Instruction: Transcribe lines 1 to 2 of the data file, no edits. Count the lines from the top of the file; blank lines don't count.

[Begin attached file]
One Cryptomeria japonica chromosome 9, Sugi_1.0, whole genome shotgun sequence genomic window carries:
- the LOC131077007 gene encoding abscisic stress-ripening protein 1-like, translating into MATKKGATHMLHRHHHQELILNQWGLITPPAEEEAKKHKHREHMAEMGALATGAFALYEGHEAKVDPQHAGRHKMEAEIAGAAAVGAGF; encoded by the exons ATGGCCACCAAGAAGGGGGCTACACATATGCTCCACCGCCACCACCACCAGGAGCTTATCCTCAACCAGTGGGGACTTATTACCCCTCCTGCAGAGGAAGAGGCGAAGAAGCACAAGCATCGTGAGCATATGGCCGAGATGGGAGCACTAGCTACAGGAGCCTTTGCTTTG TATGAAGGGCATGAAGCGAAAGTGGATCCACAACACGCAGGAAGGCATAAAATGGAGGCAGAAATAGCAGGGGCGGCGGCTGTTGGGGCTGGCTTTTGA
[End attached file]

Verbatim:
One Cryptomeria japonica chromosome 9, Sugi_1.0, whole genome shotgun sequence genomic window carries:
- the LOC131077007 gene encoding abscisic stress-ripening protein 1-like, translating into MATKKGATHMLHRHHHQELILNQWGLITPPAEEEAKKHKHREHMAEMGALATGAFALYEGHEAKVDPQHAGRHKMEAEIAGAAAVGAGF; encoded by the exons ATGGCCACCAAGAAGGGGGCTACACATATGCTCCACCGCCACCACCACCAGGAGCTTATCCTCAACCAGTGGGGACTTATTACCCCTCCTGCAGAGGAAGAGGCGAAGAAGCACAAGCATCGTGAGCATATGGCCGAGATGGGAGCACTAGCTACAGGAGCCTTTGCTTTG TATGAAGGGCATGAAGCGAAAGTGGATCCACAACACGCAGGAAGGCATAAAATGGAGGCAGAAATAGCAGGGGCGGCGGCTGTTGGGGCTGGCTTTTGA